Catherine and Owen lived together as man and wife and four children certainly confirmed the relationship was consummated and it was recognised because Owen was put in prison because of it. There was also a number of references to their wedding, of whatever variety it took in contemporary sources, they claimed to be married and have witnesses, so I don’t think it was in serious doubt. Henry vi would later confer land and titles on his half brothers and he deemed Edmund a suitable bridegroom for his cousin, Lady Margaret who was a wealthy heiress and Owen certainly didn’t look at sons as anything but his legitimate sons. Edmund Beaufort was Edmund Tudors Godfather, but so what, he was related to him and a leading noble at the time. Edmund was also born on the feast of Saint Edmund, hence his name. We can’t know if he really did have dubious parenthood, anything is possible, but without DNA or evidence, it is unlikely that we will ever know. Personally, I believe Edmund and Jasper Tudor were the legitimate children of Catherine de Valois and Owen Tudor, because there is no evidence that she had a sexual relationship with Edmund Beaufort or was pregnant at the time of her marriage. I don’t go with dubious evidence about the coat of arms being too close to the Beaufort one, even if they are similar as evidence of parenthood. It makes for interesting debate, but there is only one kind of evidence which holds up in the 21st century and unless we have that, I am with Owen Tudor and saying all of his presumed sons are his.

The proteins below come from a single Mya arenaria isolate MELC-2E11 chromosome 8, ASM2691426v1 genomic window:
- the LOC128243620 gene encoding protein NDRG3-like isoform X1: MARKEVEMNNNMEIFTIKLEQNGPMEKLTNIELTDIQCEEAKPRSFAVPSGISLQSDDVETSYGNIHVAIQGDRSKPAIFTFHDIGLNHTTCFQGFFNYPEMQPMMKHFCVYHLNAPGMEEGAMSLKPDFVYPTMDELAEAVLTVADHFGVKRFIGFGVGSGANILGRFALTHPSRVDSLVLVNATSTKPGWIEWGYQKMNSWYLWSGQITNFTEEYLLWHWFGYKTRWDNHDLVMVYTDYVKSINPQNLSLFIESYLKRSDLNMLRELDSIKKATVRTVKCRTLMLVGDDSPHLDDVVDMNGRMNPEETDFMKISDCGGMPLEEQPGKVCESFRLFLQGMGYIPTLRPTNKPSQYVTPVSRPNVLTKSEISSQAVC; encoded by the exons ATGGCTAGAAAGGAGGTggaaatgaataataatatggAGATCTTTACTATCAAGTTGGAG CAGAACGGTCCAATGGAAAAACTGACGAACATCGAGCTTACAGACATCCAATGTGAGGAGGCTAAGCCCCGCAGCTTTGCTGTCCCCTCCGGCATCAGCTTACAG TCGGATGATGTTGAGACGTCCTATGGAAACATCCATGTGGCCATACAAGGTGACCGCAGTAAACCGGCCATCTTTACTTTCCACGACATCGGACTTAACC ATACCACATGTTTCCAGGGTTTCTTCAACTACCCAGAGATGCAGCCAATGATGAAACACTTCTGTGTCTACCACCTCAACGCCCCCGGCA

2. C - Post Author

      Yes, that is correct, I don’t know why I put step! Thank you!

  3. L

    I’ve always wondered why it’s widely accepted that Owen and Catherine never married, or at least heavily doubted. I know no marriage record has been found, but one hasn’t been found for Edward IV and Elizabeth Wydvil either (and while there is the bigamy question there, few doubt they wed). Owen was jailed for marrying the dowager queen, pardoned by Henry IV, and Henry acknowledged Edmund and Jasper as his true and legitimate brothers. It seems Henry was convinced!